Investors who have been salivating for reassurance regarding the outlook for more monetary stimulus from Federal Reserve Chairman Ben Bernanke got their wish this last week. It truly is phenomenal that we can flip flop so many times on a consensus for the US Fed in terms of their direction for policy, but as Bernanke seized the opportunity to differentiate between asset purchases versus record low interest rates – the market rallied higher. And that was the key difference that the US central bank governor touched on this week. Winding down asset purchases is entirely different from the prospects of the Fed’s funds rate, their key interest rate, and since it has been record low interest rates that initiated this run of mispriced and cheap credit the story will play on.
In hind sight though, it’s almost as if the volatility and the uncertainty introduced by the Fed at the end of June was all for nothing. The first time around, the thought of tapering or easing back of monthly asset purchases pulled the carpet out from underneath the markets. It started a firestorm in the bond market and sent everything else except the US dollar tanking. As the apparent revelation came to be that asset purchases carried no implications for interest rates, risk assets came into play again. Assets ranging from equities to commodities to currencies all moved higher. And that is why it is important to differentiate between the two policies the Fed currently has in place. One is the extraordinary stimulus known as quantitative easing, and the second is control over the fed funds rate, which has been held at record low levels.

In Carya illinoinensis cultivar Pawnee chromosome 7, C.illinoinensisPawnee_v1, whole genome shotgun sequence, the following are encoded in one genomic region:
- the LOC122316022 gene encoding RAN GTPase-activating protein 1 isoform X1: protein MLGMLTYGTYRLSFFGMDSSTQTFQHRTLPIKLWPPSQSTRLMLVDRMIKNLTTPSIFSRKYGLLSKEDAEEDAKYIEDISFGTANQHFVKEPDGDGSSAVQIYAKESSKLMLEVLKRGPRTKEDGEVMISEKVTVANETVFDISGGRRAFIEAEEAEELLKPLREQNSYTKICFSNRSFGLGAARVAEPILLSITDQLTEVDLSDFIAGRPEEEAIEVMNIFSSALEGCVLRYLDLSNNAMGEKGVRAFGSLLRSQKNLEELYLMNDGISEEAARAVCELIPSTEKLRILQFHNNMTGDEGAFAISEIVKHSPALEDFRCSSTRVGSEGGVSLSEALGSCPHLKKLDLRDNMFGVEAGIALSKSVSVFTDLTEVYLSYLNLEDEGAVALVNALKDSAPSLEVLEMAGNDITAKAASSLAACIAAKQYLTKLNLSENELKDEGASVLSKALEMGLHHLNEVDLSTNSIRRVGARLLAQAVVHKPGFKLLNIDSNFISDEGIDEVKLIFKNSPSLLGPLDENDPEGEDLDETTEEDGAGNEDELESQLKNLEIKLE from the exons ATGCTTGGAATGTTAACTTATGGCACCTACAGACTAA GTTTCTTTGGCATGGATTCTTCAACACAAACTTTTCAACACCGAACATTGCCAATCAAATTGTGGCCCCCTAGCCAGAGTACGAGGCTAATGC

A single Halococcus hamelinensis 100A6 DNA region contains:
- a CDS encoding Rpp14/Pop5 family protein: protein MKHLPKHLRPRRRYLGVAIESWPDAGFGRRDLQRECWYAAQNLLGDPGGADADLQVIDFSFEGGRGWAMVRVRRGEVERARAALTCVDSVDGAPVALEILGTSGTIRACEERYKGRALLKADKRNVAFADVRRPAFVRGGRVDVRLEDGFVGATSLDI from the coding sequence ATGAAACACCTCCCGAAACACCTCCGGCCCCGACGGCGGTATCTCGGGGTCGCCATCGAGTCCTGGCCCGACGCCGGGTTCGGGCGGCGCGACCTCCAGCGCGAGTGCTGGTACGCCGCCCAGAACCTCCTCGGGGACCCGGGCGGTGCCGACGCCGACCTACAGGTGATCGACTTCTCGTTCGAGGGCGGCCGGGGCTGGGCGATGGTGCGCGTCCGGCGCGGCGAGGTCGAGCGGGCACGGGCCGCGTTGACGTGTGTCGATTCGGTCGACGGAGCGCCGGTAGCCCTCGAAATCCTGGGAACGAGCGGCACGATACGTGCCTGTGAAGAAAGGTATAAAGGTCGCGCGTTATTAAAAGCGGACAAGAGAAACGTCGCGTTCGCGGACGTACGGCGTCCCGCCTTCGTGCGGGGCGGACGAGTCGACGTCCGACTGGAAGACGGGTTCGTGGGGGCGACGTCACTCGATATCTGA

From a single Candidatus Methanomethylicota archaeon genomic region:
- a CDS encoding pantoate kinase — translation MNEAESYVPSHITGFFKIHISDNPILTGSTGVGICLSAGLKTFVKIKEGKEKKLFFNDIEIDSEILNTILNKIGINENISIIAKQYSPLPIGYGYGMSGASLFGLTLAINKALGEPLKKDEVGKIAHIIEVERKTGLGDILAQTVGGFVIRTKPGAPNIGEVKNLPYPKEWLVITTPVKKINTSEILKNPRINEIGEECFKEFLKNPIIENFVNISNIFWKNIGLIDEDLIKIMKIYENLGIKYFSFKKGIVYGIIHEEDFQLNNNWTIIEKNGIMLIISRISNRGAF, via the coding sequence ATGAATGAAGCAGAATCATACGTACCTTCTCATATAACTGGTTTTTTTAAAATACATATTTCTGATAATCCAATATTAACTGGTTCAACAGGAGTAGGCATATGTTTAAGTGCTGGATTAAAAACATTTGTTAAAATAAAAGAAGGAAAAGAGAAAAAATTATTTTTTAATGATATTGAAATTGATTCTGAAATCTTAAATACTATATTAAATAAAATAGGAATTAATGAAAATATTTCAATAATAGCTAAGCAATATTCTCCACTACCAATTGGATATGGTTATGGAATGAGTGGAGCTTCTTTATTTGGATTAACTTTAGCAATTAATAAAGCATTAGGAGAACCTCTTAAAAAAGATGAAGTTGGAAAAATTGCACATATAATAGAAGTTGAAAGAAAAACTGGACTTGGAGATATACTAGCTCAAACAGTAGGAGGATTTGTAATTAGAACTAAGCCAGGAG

The Fed Funds Rate is akin to the overnight interest rate maintained by the Bank of Canada, and it very much gives the respective monetary authority power over the shorter end of the yield curve. QE was such a phenomenon when first introduced because it stepped beyond conventional monetary policy. It allowed the central bank to alter the prices of long term debt instruments, which carries extreme implications for the amount of control over financial markets. Never has the term free market been so distant since we have seen these policies in place, and now that central bankers have realized this ability to influence the markets in this manner, these policies have become almost common place.
With the world renowned Mark Carney now at the bank of England, awaiting their economy to achieve “escape velocity,” the developed world looks open for more and more easy money. Between the Bank of England, the European Central Bank, the Bank of Japan, and the instigating US Federal Reserve, a new norm has been rewritten in terms of coping with economic crises and let alone any slowdown in the economy. The belief still is that the Fed is likely to start tapering their asset purchases by September of this year. However, just to sit back and watch the markets react to random dialogue from the US fed (when nothing has changed fundamentally) indicates that the amount of uncertainty around how asset prices will fare when this day comes is still unknown.
My bet has always been that when the time comes, moving forward from QE and emergency level interest rates will not be as seamless as anticipated. Particularly because the underlying US economy is not as strong as many perceive it to be, and the outlook over the long term is weak due to the structural changes that have failed to be made.